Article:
C XU 1, K GOH 1, A ABEYARATNE 1,2, M MORGULLA 1, S MAJONI 1,2,3, K PRIYADARSHANA 1
1Department of Nephrology, Royal Darwin Hospital, Darwin, Australia, 2Menzies School of Health Research, Darwin, Australia, 3Flinders University and Northern Territory Medical Program, Darwin, Australia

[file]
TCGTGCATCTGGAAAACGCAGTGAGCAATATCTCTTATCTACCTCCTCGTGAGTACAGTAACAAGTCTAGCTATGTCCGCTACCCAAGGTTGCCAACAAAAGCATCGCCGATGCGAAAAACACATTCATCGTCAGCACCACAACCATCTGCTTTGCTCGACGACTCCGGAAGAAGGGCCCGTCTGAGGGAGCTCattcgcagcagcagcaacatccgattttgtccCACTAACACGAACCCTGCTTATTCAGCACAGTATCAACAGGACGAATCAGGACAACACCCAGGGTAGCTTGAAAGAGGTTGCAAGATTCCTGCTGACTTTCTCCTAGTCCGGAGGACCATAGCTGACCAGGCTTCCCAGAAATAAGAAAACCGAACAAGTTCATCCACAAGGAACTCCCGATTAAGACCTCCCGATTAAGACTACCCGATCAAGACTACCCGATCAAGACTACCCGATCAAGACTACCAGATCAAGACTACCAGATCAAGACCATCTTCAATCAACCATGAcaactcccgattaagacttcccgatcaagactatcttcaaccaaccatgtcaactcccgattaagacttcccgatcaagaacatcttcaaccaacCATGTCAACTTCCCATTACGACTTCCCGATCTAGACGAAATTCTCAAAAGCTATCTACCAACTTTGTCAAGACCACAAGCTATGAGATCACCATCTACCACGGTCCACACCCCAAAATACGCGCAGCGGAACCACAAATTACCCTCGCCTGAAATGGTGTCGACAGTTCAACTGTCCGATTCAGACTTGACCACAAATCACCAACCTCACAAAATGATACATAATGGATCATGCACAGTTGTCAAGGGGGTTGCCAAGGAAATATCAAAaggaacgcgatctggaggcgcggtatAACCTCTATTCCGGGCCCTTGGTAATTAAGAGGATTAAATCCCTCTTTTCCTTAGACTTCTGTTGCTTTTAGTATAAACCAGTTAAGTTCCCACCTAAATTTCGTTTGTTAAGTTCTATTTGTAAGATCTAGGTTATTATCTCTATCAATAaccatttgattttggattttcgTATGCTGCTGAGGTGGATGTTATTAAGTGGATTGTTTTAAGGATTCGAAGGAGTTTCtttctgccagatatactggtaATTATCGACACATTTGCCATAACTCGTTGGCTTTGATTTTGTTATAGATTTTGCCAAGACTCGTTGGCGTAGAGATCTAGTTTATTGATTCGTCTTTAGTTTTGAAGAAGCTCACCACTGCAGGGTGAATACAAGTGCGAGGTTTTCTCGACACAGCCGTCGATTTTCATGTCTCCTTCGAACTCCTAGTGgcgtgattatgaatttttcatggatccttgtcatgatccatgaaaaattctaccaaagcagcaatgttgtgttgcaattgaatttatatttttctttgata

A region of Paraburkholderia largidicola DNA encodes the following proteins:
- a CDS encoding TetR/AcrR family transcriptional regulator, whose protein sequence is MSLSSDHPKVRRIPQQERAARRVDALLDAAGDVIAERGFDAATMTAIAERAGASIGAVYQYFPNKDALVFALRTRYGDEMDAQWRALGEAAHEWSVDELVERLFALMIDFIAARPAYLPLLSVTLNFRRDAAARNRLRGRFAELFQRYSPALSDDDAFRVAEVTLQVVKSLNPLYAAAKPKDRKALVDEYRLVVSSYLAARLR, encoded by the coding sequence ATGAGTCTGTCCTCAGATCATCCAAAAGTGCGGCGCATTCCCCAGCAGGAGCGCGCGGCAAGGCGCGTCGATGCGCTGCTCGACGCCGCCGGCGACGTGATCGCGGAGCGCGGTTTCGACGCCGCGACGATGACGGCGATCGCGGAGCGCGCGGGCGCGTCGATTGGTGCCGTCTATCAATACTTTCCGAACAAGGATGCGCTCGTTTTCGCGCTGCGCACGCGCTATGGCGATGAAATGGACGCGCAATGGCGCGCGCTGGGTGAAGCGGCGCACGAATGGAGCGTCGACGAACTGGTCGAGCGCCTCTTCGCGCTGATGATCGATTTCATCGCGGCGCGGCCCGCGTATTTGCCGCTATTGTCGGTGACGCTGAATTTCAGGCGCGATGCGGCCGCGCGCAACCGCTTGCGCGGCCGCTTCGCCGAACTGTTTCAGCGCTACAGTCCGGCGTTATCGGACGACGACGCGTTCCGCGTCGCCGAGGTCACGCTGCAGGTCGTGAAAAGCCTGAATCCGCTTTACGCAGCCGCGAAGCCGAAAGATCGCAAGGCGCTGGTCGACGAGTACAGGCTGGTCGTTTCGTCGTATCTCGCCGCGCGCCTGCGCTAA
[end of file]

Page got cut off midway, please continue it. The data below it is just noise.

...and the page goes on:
Lupus nephritis (LN) is common feature of Systemic Lupus Erythematosus (SLE) and affects 50% of patients with SLE. Racial differences in incidence and prevalence have been well documented worldwide. In Australia, higher incidence and prevalence of SLE had been previously reported in Aboriginal and Torres Strait Islander Australians compared to non-Indigenous Australians. We aimed to describe the differences in clinical features and lupus biomarkers between Aboriginal and Torres Strait Islander Australian and non-Indigenous Australian LN patients in the Top End of Australia. We retrospectively identified all consecutive biopsy-proven LN patients in our institution and compared the clinical features and lupus biomarkers between Aboriginal and Torres Strait Islander Australians and non-indigenous Australians. Of the thirty-three consecutive biopsy proven LN patients, twenty-six self-identified as of Aboriginal and Torres Strait Islander descent. The estimated incidence of lupus nephritis in Aboriginal and Torres Strait Islander Australian and non-Indigenous Australians were 5.08 and 0.47 per 100,000 patient years respectively. Neurological manifestations (23.08% vs 0%), haematological manifestations (46.50 % vs 16.67) and right heart catheter proven pulmonary arterial hypertension (23.08% vs 0%) were more frequently observed amongst Indigenous Australian patients compared to non-Indigenous Australian patients. The incidence of positive Extractable Nuclear Antigen (84.62% vs 57.14%), anti-ribosomal P antibodies (57.69% vs 14.29%), anti-Smith antibodies (34.62% vs 28.57%), anti-RNP antibodies (42.31% vs 28.57%), anti-Ro60 antibodies (61.54% vs 42.86%), anti-cardiolipin antibodies (29.17% vs 0%), anti-b2 glycoprotein antibodies (16.67% vs 0%) were also higher among Indigenous Australian patients. Our study further supports the observation that lupus in Aboriginal and Torres Strait Islander Australians were of a ‘distinct phenotype’ compared to non-Indigenous Australians. Future research should be aimed at delineating the reason for this observed difference.
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